Not long after Joshua was appointed one of twelve spies that were sent to search (the land of Canaan. When they came back, the ten spies raised their voice against any attempt to take possession of the land. But Caleb resented the notion that the people were net able to take possession and urged them to go up at once. But the mischief had been done.
The cry of the people, “Let us make a captain, and let us make a captain, and let us return into Egypt,” shows how strongly the tide of unbelief was flowing. Overwhelmed, Moses and Aaron fall on their faces before the congregation. And the two faithful spies? With rent clothes they made their way among the people, speaking words calculated to arrest fear and stimulate faith in God. “The land is an exceeding good land,” they said. “The Lord will give it us. . . Rebel not against the Lord. . . .Fear ye not the people of the land, for their defense is departed from them.” But it was all in vain. “All the congregation bade stone them with stones.” The cry would have been heeded, had not, the spectacle of the glory of the Lord, appearing in the tabernacle, made them afraid.
For this great sin, the penalty was severe. The congregation were to wander in the wilderness for forty years, till all that generation be wasted in the wilderness. The ten unfaithful spies were to die at once from the plague. But Joshua and Caleb were honored. Their lives were preserved and they alone were to enter and be established in the promised land.
Upon the events of the next 38 or 40 years in the life of Joshua an unbroken silence falls. Like Moses he suffers a long burial in the wilderness, and then he reappears on the stage of Israel’s history end does a great work, comparable with that of Moses. The first we read of him, after his long eclipse, is in connection with the notice of the death of Moses (). God virtually appoints him to succeed Moses, and orders both of them to present themselves in the tabernacle of the congregation. The Lord through Moses gives him a charge and says: “Be strong and of good courage: for thou shalt bring the children of Israel into the land which I sware unto them: and I will be with thee” ( ).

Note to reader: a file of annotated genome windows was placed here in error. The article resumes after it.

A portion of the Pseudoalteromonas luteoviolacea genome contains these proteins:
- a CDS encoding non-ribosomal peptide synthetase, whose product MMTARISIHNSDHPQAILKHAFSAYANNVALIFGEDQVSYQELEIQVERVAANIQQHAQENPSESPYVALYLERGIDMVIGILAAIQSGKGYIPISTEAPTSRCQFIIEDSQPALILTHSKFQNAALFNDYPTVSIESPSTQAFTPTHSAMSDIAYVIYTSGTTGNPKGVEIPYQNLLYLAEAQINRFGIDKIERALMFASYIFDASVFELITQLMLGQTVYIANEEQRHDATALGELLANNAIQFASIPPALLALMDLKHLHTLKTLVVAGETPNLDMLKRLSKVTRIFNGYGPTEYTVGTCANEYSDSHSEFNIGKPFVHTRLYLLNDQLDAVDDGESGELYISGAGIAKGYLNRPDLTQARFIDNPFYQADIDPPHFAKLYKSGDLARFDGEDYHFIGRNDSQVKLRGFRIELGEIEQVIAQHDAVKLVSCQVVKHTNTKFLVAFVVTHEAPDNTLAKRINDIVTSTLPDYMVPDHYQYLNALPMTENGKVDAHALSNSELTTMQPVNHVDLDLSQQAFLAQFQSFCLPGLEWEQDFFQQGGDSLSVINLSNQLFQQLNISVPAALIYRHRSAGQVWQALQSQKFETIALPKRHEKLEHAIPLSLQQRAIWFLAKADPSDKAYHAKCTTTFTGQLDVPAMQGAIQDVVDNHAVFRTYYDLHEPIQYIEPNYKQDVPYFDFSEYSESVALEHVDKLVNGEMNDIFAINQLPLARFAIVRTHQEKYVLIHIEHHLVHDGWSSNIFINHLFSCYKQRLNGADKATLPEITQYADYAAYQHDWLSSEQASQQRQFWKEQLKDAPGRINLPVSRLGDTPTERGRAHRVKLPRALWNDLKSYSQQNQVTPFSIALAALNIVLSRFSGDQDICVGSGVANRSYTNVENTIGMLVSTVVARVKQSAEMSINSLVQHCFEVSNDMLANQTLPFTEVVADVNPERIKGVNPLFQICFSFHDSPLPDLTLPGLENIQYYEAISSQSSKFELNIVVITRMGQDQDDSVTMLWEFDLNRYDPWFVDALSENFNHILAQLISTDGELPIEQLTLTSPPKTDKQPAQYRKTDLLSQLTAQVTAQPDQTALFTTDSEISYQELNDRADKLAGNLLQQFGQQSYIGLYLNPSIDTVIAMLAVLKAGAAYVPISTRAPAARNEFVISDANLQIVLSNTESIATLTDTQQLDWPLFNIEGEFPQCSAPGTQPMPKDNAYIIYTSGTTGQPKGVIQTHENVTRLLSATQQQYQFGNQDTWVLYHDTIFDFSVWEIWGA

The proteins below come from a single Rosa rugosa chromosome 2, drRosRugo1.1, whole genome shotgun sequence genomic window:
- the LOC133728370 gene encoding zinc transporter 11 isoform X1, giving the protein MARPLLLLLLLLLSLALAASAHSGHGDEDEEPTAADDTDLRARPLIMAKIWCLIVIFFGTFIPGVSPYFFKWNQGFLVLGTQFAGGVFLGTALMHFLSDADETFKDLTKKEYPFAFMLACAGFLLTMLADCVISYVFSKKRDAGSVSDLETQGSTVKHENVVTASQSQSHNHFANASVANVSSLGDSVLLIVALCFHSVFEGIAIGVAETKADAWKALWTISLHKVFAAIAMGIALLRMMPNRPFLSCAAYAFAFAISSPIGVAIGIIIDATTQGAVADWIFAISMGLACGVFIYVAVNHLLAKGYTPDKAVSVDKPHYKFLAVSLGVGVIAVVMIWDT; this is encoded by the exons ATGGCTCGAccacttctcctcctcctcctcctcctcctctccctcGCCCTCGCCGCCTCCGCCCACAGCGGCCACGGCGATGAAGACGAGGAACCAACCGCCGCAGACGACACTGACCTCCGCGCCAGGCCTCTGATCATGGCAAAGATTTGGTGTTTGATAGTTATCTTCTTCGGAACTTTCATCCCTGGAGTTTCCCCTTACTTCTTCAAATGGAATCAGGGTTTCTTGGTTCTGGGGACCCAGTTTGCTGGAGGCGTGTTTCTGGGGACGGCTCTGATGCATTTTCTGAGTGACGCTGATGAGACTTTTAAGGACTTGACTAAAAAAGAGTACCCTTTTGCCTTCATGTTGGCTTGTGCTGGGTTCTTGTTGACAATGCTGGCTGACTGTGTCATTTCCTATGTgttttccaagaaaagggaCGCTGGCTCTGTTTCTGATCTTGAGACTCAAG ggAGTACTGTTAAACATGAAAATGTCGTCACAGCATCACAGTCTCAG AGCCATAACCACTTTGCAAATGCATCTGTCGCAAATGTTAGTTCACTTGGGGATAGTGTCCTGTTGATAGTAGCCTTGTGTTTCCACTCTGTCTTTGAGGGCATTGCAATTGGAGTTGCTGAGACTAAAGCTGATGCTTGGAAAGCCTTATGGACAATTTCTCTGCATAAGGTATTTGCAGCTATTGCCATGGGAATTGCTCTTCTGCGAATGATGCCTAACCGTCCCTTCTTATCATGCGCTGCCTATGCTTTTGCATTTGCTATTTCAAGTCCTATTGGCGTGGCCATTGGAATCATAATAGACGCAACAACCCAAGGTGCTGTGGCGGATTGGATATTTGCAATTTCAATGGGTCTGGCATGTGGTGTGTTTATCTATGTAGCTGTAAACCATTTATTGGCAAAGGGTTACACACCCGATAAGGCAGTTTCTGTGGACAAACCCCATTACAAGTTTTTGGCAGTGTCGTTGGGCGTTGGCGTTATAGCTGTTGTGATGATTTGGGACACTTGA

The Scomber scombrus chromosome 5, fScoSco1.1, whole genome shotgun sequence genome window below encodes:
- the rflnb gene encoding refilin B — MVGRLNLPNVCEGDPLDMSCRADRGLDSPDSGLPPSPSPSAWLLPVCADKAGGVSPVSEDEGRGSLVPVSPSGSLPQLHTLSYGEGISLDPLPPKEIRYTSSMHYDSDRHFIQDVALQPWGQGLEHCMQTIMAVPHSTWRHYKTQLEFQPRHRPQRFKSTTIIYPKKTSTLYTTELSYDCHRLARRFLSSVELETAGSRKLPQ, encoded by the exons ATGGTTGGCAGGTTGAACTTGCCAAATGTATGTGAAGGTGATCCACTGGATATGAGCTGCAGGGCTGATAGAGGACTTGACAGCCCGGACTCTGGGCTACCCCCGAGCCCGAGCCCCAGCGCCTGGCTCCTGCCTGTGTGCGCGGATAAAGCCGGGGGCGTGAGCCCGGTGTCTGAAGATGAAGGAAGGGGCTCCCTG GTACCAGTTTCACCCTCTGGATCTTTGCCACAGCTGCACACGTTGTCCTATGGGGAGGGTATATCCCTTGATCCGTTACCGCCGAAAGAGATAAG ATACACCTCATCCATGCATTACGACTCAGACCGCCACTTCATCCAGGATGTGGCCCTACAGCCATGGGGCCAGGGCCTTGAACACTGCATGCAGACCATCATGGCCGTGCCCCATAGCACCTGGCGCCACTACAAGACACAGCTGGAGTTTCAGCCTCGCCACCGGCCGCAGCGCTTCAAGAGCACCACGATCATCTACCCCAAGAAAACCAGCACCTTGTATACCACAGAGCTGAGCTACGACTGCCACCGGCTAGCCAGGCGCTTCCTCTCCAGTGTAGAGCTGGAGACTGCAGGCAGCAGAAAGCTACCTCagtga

We might desire to know how Joshua was further prepared for his work in those thirty and eight years; we might desire to know more of him in the years that follow. But this is denied us. He stands out simply as a military hero of faith, and his faith was not excelled by that of Moses himself.
Was the descent from Moses to Joshua very great? In a sense it was. He was no legislator and no prophet as was Moses who through his revelations laid the foundation of all later prophecy, and whose name therefore reappears, constantly, in the psalms, in the gospels and in the epistles. Joshua did not rank with Moses. Of all the prophets, Moses was the greatest. Yet in a sense he did rank with Moses. If Moses brought instrumentally the people of Israel out of the land of Egypt, out of the housie of bondage, Joshua gave them rest—the rest of the earthy Canaan.
Immediately after Moses’ death, the Lord called Joshua to activity—“Arise, go over this Jordon, thou and all this people, unto the land which I do give unto them (). The history of the conquest of the land of Canaan commences here and forms the first part of the book of Joshua.
God announced further that He was now in the act of fulfilling His promise,—that the land pledged to Abraham was now to become the possession of his seed. Having expatiated on its boundaries, the Lord encourages and admonishes Joshua. There shall not any man be able to stand before him all the days of his life. As the Lord was with Moses, so He will be with him; He will not fail him nor forsake him. Let him be strong and of good courage: for he shall divide for an inheritance the land unto this people. He shall bake a careful observance of the law, in order that the great work assigned to him by the Lord may be accomplished. The book of the law shall continually be in his mouth. He must speak to the people the words of the law and impress upon them its sacred design; and he must also ground himself more deeply therein. Therefore it is added: “Thou shalt meditate therein day and night. . . .” He is to penetrate into its meaning more deeply and thus become qualified to speak God’s word to the people. Observing to do according to all that is written in the law, he shall make his way prosperous, and then he shall have good success. Once more he is commanded to be strong and of good courage, not to be afraid nor to be dismayed in that God will be with him whithersoever he goes ().
Joshua now commanded the officers to charge the people. They are to prepare them victuals, as in three days they shall pass over Jordon to appropriate through warfare the land given them by their God. Now follows verses 12-18, a special demand of Joshua upon the Reubenites, Gadites, and the half tribe of Manassah. They had, on account of their flocks and herds, been given their portions in the land east of the Jordon on the condition that they should help (the others in the conquest of Canaan proper. They are now asked to fulfill that condition, which they also promise to do.